Our case is similar to Knapp in that technically there was no merger, consolidation, or continuation here. However, plaintiffs go further and say, in effect, that it is on all fours with Knapp because Korad, like Rockwell, has continued its predecessor's business substantially without change in name or manufacturing or marketing practices. Assuming that to be the case, and even accepting plaintiffs' assertion that RH has a continuing financial interest in Korad as a result of the sale of raw materials and royalty rights by RH to Korad, there nevertheless remains a critical distinction between this case and Knapp. The predecessor here, RH, appears to have continued as a substantial on-going business entity unlike TMW in the Knapp case, which became a mere shell. RH has filed an appearance in this suit and is actively defending the claim. Berridge admits, in fact stresses, that RH continues to supply materials to Korad, to receive royalty payments from their acrylic film sales, and to consult with Korad on product failure cases. Moreover, the agreement of sale refers to RH as a general manufacturer of chemicals, plastics, and related materials desirous of selling one aspect of its business, namely, its acrylic film business. In contrast to the predecessor in Knapp which remained anything but a going business concern following its sale, here, plaintiffs have an apparently solvent existing party from whom to seek satisfaction, and are not in the position of the plaintiff in Knapp who was faced with "the melancholy prospect of being barred from his day in court unless Rockwell (was) held subject to suit." Knapp, supra, 506 F.2d at 368.
Under the circumstances in Rockwell, we can appreciate the significance of its having substantially continued its predecessor's business. But here we think that the degree of continuation or financial inter-dependence thus far evident in the Korad-RH relationship, or that which might be developed with further discovery, is immaterial in view of the fact that the entity which sold the product, and therefore the one which should be burdened with the primary responsibility for defects therein, is an on-going business apparently capable of satisfying the claim. In short, policy considerations suggest to us that as between two on-going businesses of the type involved here, who as far as the record is concerned are equally capable of responding to a claim, the risk of loss should fall on the party who marketed the product. And we believe that this is precisely how the risk would have been apportioned in Knapp had TMW been a viable defendant. Therefore, the motion for partial summary judgment will be granted as to claims arising out of roofs the construction of which was completed prior to March 24, 1976, the date Korad first sold Korad film.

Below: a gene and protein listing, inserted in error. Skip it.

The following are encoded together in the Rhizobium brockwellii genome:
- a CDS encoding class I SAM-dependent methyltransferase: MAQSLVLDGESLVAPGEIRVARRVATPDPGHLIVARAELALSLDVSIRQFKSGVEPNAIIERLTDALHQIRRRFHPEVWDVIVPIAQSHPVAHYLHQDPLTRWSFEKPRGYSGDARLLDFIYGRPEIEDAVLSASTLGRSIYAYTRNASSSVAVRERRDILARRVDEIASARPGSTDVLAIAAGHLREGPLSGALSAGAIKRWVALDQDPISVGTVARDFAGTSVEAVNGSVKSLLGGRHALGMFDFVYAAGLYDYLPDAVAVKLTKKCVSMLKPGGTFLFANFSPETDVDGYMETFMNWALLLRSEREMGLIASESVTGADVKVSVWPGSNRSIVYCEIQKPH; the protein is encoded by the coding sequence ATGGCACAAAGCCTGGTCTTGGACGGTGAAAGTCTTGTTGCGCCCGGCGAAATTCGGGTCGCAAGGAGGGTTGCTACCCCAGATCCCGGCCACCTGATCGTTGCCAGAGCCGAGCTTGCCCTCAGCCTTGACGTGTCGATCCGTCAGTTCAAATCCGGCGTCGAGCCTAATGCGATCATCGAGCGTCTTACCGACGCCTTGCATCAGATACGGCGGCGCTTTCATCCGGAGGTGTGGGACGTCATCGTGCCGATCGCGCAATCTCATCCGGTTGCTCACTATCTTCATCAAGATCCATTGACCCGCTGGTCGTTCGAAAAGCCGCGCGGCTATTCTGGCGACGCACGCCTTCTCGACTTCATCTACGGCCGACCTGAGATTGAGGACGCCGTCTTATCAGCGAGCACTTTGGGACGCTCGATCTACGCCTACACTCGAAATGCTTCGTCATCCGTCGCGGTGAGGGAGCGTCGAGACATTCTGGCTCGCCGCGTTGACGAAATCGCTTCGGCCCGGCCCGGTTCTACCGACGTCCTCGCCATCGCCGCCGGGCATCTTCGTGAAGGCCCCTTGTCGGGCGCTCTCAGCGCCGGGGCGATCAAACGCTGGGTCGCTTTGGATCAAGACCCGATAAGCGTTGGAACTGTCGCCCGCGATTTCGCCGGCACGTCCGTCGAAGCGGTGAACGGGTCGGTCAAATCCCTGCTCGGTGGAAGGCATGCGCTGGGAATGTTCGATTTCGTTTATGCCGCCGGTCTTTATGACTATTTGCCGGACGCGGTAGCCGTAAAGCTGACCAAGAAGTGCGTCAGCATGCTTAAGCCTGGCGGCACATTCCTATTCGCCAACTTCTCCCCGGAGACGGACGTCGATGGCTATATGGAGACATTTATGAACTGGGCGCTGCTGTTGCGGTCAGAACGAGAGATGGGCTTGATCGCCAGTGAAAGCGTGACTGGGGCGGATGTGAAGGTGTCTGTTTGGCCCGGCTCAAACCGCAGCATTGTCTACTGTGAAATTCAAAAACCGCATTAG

Korad also seeks partial summary judgment as 1) those roofs the construction completion date of which cannot be specified at this time by plaintiffs; and 2) those roofs which have not evidenced damage and for which plaintiffs seek declaratory judgment in their prayer for relief. The first of these motions will be denied, for, as plaintiffs point out, they have not yet had the benefit of complete discovery. At time of trial they will, of course, have to adduce proof that all roofs for which they seek recovery from Korad were completed after March 24, 1976.
The second motion, however, will be granted in essence. We have reviewed the declaratory judgment statute and the cases pertinent thereto, and conclude that this case is simply not appropriate for that device. Obviously there will be disputed issues of fact surrounding each and every roof failure. Hence, it is questionable whether any benefit will be derived by the use of a declaratory judgment action. To the extent that facts are determined in these proceedings which will be relevant to later cases, if any, between the same parties, the doctrine of collateral estoppel will be available. Moreover, plaintiffs can seek to amend their complaint as other damaged roofs are discovered. For these reasons, that aspect of plaintiffs' prayer for relief seeking declaratory judgment on all roofs which similarly deteriorate in the future will be stricken.
An appropriate order will be entered.
ORDER OF COURT
AND NOW, this 6th day of August, 1981, for the reasons set forth in an opinion filed by the court in the within matter on August 5, 1981, IT IS ORDERED that the motion to dismiss filed by the defendant Berridge Manufacturing Co. be, and the same hereby is, denied; and
IT IS FURTHER ORDERED that the motion for partial summary judgment filed by defendant and third-party plaintiff Korad, Inc. be, and the same hereby is, granted in part and denied in part, as specifically set forth in the aforesaid opinion.